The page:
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Preview: 'Mel Brooks' Young Frankenstein'

August 22, 2013 6:51 a.m.

KPBS arts reporter Beth Accomando previews the Moonlight Stage's production of "Mel Brooks' Young Frankenstein" by checking out a rehearsal.

Related Story: Preview: 'Mel Brooks' Young Frankenstein'


This is a rush transcript created by a contractor for KPBS to improve accessibility for the deaf and hard-of-hearing. Please refer to the media file as the formal record of this interview. Opinions expressed by guests during interviews reflect the guest’s individual views and do not necessarily represent those of KPBS staff, members or its sponsors.

ANCHOR INTRO: “Mel Brooks’ Young Frankenstein” makes its San Diego professional premiere this week at Vista’s Moonlight Amphitheatre. KPBS arts reporter Beth Accomando stopped by a rehearsal and has this preview of the musical play.

TRAILER: It’s coming, from the deep dark recesses of the mind of Mel Brooks, I love him…

MATTHEW J. VARGO: I’m a fan of Mel Brooks. He brings these wacky, crazy, zany characters to life

Clip: Give my creation life

Matthew J. Vargo has a history with Mel Brooks that dates back to 2003 when he was involved in a touring company of “The Producers.” Now Vargo is directing and choreographing the Moonlight Stage’s production of “Mel Brooks’ Young Frankenstein,” based on the 1974 film.

MATTHEW J. VARGO: It definitely is an homage and a love letter to the movie so all those fantastic lines that everybody knows, and characters are definitely in the show.

CLIP Igor: Dr. Frankenstein.
Frankenstein: That’s Fronkenstein, my name is pronounced Fronkenstein

Brooks film and musical serve up an affectionate valentine to Mary Shelley’s classic novel Frankenstein and the 1931 Universal horror film. Larry Raben plays Frederick, the grandsonson of the infamous Victor Von Frankenstein, in the Moonlight Stage production. He says Brooks’ lines are an actor’s dream.

LARRY RABEN: They’re a road map for comedy, and so if you just pay attention to how he wrote it, the comedy comes.

CLIP Frankenstein: You must be Ee-gore.
Igor: No it’s Eye-gore.

Raben, who had the chance to meet Mel Brooks, says there was nothing better than getting approval from the man himself.

LARRY RABEN: To have Mel come up to you when you did something that he liked, like a grandfather and would grab your cheeks and go “Ah Lar, that was beautiful.” It’s the best feeling in the world.

Raben played Leo Bloom in a touring company of “The Producers.” He sees similarities between Leo and Dr. Frankenstein.

LARRY RABEN: They’re both virgins when they start their journey and they both meet a great woman that turns their world around but they are both eccentric and kind of half baked in their own way and the journey of each play brings the into manhood.

Brooks was a longtime fan of Broadway musicals so it’s no surprise that the comedian reinvented himself in the new millennium by turning his hit films into successful stage musicals. That’s why Vargo has had such fun directing “Young Frankenstein.”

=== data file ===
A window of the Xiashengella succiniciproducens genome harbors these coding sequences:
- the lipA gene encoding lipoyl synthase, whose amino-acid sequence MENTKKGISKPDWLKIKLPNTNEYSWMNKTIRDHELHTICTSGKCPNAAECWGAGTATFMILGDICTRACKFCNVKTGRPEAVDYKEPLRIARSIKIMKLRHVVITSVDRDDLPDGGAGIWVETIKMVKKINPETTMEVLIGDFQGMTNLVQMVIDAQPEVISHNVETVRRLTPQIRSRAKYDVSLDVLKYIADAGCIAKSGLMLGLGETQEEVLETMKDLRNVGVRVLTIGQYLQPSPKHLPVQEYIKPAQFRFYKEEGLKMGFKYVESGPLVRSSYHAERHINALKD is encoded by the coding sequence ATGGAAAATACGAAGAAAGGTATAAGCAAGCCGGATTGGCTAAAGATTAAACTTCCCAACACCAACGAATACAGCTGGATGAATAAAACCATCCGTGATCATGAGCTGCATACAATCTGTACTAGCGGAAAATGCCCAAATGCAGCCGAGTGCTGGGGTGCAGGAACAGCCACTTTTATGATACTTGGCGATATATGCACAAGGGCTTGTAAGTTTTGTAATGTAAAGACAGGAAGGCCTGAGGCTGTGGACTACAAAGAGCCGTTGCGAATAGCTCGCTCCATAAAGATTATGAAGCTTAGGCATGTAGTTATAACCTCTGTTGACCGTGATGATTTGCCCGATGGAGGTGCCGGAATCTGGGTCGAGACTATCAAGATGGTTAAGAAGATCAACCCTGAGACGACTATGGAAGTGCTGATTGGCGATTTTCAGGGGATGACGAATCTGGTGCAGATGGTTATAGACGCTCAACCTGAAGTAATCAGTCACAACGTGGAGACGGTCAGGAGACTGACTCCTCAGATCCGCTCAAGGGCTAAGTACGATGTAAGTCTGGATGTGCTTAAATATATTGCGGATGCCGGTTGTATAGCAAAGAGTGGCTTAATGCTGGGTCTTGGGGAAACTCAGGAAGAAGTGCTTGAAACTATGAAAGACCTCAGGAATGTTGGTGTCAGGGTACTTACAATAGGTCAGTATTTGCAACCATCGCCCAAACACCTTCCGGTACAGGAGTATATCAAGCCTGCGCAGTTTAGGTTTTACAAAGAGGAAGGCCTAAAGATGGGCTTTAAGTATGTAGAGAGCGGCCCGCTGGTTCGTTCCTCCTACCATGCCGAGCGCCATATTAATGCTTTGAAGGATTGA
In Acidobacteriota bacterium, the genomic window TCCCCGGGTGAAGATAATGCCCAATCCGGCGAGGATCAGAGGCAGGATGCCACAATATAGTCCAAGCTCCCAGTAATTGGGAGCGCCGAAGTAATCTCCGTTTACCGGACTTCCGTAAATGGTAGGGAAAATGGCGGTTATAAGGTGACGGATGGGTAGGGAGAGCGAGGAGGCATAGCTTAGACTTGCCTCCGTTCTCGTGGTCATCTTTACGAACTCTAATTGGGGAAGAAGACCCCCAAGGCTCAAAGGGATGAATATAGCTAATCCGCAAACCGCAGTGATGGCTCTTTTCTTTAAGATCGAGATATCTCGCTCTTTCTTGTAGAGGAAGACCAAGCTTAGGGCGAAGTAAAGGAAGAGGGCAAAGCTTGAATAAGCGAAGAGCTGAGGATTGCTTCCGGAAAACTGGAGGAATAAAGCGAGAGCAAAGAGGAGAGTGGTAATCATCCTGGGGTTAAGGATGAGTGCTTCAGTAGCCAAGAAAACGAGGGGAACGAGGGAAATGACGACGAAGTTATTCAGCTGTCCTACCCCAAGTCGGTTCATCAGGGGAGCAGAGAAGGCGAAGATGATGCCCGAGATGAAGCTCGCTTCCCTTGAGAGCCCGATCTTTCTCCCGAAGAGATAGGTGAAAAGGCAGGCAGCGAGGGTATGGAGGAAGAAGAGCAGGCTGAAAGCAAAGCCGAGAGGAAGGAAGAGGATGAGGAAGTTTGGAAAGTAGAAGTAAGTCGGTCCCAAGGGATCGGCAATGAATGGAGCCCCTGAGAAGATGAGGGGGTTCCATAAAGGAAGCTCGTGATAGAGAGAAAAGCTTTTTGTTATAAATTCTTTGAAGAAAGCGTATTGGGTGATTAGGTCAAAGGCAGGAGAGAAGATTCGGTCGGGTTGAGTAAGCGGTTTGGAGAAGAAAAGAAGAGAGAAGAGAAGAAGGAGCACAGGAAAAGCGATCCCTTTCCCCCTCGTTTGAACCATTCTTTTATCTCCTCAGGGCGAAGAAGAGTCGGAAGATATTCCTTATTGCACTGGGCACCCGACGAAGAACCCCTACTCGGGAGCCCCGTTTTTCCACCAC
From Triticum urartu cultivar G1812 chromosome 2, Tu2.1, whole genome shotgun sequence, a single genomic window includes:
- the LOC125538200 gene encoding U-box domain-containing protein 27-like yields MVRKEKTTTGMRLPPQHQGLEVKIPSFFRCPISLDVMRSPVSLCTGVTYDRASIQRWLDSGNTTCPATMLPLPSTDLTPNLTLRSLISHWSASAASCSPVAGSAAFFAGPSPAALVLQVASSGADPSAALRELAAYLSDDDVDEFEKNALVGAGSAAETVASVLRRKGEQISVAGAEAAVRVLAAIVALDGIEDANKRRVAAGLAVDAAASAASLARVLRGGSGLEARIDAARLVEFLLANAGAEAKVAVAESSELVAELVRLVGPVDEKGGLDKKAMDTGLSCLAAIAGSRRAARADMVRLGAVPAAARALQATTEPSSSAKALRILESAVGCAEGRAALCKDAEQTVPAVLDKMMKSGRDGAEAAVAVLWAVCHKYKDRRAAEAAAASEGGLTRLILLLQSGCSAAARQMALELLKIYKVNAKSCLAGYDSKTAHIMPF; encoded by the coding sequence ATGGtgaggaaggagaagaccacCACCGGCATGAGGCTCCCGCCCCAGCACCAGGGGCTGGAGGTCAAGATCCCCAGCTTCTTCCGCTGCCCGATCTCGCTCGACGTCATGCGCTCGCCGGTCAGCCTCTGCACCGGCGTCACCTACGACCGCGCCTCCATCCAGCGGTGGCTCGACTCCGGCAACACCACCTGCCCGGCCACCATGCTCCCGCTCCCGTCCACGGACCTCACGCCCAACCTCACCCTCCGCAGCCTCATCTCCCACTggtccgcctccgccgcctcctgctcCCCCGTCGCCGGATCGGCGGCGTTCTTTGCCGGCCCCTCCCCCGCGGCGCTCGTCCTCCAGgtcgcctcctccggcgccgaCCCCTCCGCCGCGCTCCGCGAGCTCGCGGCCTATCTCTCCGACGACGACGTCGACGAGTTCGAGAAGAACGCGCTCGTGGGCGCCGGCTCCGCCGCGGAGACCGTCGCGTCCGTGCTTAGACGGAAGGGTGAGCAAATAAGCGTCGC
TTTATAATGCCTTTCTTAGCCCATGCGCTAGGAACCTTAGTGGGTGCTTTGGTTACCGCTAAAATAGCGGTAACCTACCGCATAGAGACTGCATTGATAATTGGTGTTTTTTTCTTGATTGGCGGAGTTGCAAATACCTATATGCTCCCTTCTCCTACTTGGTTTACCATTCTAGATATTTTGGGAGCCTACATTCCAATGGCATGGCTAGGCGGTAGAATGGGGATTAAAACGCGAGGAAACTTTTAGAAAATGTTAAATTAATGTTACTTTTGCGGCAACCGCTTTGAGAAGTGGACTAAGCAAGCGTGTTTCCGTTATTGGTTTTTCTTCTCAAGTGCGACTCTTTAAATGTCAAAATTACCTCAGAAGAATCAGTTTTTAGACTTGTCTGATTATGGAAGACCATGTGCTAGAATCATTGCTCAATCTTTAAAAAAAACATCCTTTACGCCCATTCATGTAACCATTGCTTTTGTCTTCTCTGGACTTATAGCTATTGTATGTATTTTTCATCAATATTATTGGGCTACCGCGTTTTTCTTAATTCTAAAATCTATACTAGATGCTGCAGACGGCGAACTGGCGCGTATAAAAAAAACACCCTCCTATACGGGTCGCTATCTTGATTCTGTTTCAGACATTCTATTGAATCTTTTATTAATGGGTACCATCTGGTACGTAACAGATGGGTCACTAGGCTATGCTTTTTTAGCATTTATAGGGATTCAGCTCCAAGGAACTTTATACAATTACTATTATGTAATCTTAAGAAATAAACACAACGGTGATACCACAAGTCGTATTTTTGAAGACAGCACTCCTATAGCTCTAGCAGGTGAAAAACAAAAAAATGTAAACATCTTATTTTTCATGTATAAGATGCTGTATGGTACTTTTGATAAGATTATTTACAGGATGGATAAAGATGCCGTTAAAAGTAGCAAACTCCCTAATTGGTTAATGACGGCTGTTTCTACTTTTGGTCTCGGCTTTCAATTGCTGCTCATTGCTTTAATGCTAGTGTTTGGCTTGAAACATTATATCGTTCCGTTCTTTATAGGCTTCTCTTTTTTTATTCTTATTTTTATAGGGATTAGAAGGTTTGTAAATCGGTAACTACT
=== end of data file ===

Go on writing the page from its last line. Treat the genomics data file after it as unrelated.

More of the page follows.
MATTHEW J. VARGO: It lends itself very well because each time we meet a new character, Elizabeth the finacee, Igor, the doctor’s assistant, Frau Blucher, it is a perfect set up for them to have their song to sort of introduce who their character is and the role they will play.

CLIP He’s my boyfriend song

And breaking into song seems natural for Vargo.

MATTHEW J. VARGO: For me as a dancer and a singer it doesn’t seem so crazy and far-fetched for people to do that, you know in our world the reason you sing, the reason you dance, is that you can’t find the words to articulate what you’re feeling and so it just comes in another form of communication.

That makes sense for an uptight character like Frau Bluecher. Or for Frederick who needs to get pulled out of his shell says Larry Raben.

CLIP Aw what the hell,…

LARRY RABEN: I think the thing that’s so great about this as a musical play as opposed to just a film is the songs take us into a whole deeper dimension into what’s going on inside Doctor Frankenstein’s head so yeah it’s fun.

Part of the fun comes from the relationship of the main characters says director Matthew Vargo.

MATTHEW J. VARGO: The four of them really are to me the dysfunctional family that support each other, that sort of push each other, prod each other, a and push the buttons that all dysfunctional families do.

CLIP: Here, sit, read.

“Mel Brooks’ Young Frankenstein”…

Clip: That’s Fronkenstein…

Sorry, “Mel Brooks’ Young Fronkenstein” comes to life this week at the outdoor Moonlight Amphitheater with sets and costumes from the Broadway production.

Beth Accomando, KPBS News.

TAG: “Mel Brooks’ Young Frankenstein” runs through September 7 at Vista’s Moonlight Amphitheater.